We go international this week: A new “caveman” take-out restaurant in Copenhagen. A London restaurant gives would-be brides an assist. Chicago restaurants create international menus. And an Atlanta pizza place addresses the international issue of crying babies.
Idea #1: Eat like a caveman. When you think of caveman fast food you think of brontosaurus burgers, right? Or the big side of ribs that makes your car tip to one side when it’s delivered at the drive in. The car you push with your bare feet. Well, it’s not that. A new take-out joint in Copenhagen, called Palæo, has taken inspiration from the trendy “caveman diet,” which consists only of foods cavemen would theoretically have eaten. It’s a lot like Atkins: no bread, no dairy, lots of meat, veggies and berries.
Idea #2: Cater to the internationals. Chicago restaurants are coordinating a strategy to generate excitement—and revenue—during the upcoming NATO and G8 meetings being held there. Restaurants are producing special menus during the gatherings, highlighting international cuisine. They are getting consultation from international and local chefs. The state restaurant association has developed a dining incentive program, where customers who eat at three of the participating restaurants enter to win a prize.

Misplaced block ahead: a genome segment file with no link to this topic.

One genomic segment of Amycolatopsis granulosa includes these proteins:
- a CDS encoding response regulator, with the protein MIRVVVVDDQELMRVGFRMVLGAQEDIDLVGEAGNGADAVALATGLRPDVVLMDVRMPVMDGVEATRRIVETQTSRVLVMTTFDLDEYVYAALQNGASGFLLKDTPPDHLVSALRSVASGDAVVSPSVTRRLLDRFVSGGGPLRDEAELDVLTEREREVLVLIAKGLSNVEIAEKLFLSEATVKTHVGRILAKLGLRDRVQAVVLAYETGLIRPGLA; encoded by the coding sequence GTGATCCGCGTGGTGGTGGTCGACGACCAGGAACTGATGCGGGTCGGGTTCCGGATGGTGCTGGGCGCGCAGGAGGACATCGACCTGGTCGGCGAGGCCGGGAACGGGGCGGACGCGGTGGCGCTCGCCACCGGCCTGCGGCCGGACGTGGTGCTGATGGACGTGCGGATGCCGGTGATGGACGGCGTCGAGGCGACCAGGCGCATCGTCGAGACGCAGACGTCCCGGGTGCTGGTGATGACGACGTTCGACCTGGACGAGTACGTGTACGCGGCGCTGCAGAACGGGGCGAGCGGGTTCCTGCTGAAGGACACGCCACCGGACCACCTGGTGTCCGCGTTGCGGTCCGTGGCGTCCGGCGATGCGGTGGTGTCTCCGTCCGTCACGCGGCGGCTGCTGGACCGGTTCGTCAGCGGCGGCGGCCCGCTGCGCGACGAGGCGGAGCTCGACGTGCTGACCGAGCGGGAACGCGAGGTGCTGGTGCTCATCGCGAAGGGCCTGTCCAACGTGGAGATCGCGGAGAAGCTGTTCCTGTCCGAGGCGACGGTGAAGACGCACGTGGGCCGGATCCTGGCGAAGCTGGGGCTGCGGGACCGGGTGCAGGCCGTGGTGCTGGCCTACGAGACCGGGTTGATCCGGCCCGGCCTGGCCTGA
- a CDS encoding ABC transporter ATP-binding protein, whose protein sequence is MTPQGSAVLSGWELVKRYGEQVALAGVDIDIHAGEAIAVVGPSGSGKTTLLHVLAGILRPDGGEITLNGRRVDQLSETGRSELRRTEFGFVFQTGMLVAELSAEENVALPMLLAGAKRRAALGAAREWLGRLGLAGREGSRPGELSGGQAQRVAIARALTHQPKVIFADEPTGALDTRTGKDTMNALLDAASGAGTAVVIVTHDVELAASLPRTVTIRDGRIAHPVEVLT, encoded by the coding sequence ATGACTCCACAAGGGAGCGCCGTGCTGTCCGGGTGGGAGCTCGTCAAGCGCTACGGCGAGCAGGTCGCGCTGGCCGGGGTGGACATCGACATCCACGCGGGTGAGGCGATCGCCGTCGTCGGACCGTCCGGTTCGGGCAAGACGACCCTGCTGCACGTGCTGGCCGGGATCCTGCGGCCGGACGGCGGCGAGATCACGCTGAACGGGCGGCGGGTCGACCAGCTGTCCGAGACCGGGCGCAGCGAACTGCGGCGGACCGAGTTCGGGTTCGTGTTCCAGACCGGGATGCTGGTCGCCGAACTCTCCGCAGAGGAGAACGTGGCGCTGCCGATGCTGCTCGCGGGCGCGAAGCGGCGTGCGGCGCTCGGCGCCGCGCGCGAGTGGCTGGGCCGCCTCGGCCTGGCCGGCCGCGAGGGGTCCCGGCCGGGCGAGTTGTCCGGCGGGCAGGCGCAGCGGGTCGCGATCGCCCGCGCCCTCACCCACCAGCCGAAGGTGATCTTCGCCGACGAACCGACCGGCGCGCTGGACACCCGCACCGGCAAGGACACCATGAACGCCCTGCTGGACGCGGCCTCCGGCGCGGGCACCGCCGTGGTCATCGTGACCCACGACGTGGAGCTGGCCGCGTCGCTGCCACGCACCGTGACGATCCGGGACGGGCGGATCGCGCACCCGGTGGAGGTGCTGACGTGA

Idea #3: Leap Day marriage promotion. So you won’t be able to steal this idea for another four years, but anyway, here it is. Tradition has it that the only appropriate day for a woman to propose marriage to a man is Leap Day. London-based steak chain Beefeater Grill jumped saw a promotion opportunity. It designed special heart-shaped brands with the words “Will you marry me” in the center of the heart. Before a steak is presented to a would-be groom, the chef brands the steak, and the woman’s desire is made known.
Idea #4: Deal with the brats. A new note at the bottom of the menu at Grand Central Pizza in Atlanta: “Dear all present and future patrons: GCP is proud of its reputation as a family restaurant, a title that we will work to keep. Unfortunately a number of our diners have posted unpleasant experiences because of crying and unsupervised children. To ensure that all diners have an enjoyable lunch or dinner with us we respectfully ask that parents tend to their crying tots outside.”